In the April 28, 2020 Ask The Headhunter Newsletter we take a look at some unusual insights about the job market in the time of coronavirus.
The new job market will be complicated
Last week I published “COVID-19: Does it kill jobs?” in the News I want you to use feature. My short column pointed to an article by Lani Rosales in The American Genius, an entrepreneur’s publication.
Rosales offers great advice I think you can use in the new, post-coronavirus-crisis job market, from a perspective we’re not accustomed to. She also offers surprisingly hum-drum guidance that I believe is counterproductive in the new job market. There are so many good suggestions in her column that deserve explication — and so do the not-so-good ones. I think taking a critical look at both reveals a complicated job market in the COVID-19 economy.
I’d love to know what the rest of our community thinks.
These are the excellent takeaways that I find in Rosales’s article.
In this time where an entire workforce has been sent home to work, some folks are going to shine as they are reliable, communicative, and think creatively. Unfortunately, others are going to struggle and sink.
If you’re still employed, you need to assess your value to the business honestly. I’ve talked with people in the past month who were convinced they were going to get laid off due to the COVID-19 crisis (panic is natural), only to find they were among the few most valued workers their employers wanted to keep.
I think Rosales’s point is, if cuts haven’t happened at your company yet, don’t start believing you’re dispensable. Now is the time to show you’re necessary, and to explain to your managers why. In addition to presenting evidence of your value, the attitude you project counts for a lot, too. Merely showing that you want to discuss your role in the company reveals the right attitude. It could save your job.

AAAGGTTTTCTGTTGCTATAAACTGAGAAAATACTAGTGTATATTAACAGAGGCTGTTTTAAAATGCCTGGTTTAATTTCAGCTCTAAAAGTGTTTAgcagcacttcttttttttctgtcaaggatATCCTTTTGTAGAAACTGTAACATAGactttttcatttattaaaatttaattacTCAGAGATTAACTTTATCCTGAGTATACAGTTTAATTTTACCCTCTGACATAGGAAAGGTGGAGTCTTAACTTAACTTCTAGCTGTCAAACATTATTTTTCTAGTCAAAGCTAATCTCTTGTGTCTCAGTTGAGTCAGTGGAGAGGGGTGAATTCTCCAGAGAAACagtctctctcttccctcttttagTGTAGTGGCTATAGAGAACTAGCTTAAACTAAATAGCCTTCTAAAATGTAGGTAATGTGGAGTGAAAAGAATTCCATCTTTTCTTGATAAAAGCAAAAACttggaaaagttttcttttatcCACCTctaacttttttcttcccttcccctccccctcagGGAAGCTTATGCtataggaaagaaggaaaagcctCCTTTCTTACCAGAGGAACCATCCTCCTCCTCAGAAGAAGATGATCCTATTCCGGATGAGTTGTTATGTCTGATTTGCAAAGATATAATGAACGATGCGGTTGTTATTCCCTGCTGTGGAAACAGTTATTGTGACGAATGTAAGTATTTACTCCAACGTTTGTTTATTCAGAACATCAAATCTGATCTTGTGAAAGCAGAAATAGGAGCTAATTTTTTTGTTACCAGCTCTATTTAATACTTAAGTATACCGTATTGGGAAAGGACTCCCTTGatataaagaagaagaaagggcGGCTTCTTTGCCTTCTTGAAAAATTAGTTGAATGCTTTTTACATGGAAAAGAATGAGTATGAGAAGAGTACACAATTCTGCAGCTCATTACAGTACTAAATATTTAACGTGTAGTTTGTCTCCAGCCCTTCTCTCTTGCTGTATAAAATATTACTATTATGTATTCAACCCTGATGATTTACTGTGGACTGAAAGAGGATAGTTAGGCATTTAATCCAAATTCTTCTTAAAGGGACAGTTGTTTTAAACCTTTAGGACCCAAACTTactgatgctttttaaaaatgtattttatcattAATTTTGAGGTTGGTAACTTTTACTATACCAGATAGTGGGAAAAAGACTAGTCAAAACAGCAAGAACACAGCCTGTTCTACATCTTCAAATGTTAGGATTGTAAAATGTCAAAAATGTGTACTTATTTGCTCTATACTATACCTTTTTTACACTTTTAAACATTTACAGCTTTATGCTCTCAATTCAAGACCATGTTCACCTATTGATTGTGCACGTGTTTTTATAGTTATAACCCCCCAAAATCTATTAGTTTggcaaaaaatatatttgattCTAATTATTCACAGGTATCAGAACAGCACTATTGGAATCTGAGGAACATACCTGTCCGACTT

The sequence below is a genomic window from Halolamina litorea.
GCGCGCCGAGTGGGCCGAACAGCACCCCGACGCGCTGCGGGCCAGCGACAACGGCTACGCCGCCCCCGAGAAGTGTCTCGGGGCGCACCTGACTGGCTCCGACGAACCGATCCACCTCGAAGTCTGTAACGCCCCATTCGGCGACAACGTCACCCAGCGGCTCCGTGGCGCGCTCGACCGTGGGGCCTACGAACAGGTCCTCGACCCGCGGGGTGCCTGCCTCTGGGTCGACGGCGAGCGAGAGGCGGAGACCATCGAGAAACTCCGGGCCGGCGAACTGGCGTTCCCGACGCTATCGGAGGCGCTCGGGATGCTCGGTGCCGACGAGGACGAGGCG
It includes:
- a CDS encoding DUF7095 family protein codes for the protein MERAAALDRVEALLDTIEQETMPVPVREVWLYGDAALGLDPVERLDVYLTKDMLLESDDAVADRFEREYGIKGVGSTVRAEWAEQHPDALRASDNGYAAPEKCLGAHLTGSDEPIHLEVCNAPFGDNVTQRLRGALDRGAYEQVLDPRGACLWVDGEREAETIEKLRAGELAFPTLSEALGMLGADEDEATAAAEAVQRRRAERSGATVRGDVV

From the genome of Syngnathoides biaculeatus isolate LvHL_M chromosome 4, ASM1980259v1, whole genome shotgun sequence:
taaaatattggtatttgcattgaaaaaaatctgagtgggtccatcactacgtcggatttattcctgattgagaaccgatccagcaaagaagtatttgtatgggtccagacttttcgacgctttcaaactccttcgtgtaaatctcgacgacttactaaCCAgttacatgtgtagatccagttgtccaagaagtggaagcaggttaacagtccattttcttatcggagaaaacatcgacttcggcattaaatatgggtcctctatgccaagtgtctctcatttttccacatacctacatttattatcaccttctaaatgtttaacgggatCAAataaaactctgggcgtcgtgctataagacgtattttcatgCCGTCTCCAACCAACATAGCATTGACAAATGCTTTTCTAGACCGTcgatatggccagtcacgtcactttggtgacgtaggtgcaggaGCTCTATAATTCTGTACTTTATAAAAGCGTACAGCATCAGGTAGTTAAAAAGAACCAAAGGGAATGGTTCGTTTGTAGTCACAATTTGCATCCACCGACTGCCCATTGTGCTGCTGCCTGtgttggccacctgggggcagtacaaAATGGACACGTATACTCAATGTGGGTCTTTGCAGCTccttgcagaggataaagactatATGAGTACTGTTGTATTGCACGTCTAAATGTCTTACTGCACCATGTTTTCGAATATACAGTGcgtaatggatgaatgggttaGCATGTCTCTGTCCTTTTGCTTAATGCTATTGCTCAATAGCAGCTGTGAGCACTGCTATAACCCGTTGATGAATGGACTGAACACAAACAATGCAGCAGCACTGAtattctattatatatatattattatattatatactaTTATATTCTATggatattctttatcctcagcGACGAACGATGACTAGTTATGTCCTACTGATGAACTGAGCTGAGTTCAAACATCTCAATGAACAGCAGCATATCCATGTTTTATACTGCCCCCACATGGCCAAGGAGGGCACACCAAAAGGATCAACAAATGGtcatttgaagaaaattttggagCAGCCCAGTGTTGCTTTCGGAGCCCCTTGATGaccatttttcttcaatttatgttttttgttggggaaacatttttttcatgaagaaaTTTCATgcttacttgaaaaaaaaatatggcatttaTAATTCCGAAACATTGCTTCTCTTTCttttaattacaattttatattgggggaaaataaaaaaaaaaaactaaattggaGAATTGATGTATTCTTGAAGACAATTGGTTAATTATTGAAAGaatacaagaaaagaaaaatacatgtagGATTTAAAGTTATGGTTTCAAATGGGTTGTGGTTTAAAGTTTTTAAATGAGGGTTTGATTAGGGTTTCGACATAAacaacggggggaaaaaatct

Sinkers open up critical spots on the team that need to be filled to keep operations moving. That could be a spot free[d] up for you! Further, employers are reconsidering their roster right now. They may be trimming some figurative fat.
Rosales is making a somewhat disconcerting suggestion: Look for opportunities that result when other workers get trimmed. They’re definitely out there.
It’s hard for some to believe: Just because a business is laying people off doesn’t mean it’s not also hiring. It may seem heartless to try and get a job someone else just got fired from. But business goes on. Don’t assume that when someone gets fired the job is eliminated. Look closer. Reach out to insiders. That job may get re-filled, and it may be yours next.
Additionally, companies are looking at their future hiring needs for “when this all ends,” and we’re being told that many companies are currently hiring for the summer, which sounds far away, but is about as long as the hiring process often takes anyhow.
Anyone who gets too maudlin about the downturn forgets there will be an upturn. Rosales correctly cautions that you just cannot afford to do that. When the upturn comes, you must have been preparing for it starting now. You’re not going to get a job in three or six months if you wait for the upturn to start looking. The time to identify fundamentally sound companies is now. The time to reach out to your contacts for introductions to these companies is now.
So should you even bother applying for jobs right now? The answer is: Yes, absolutely, but you’re going to have to change your approach.
I agree with Rosales that people are so attached to the way they normally search for a job, they’re likely to miss the boat. But I disagree with the next part of her advice. The new reality will be more complicated.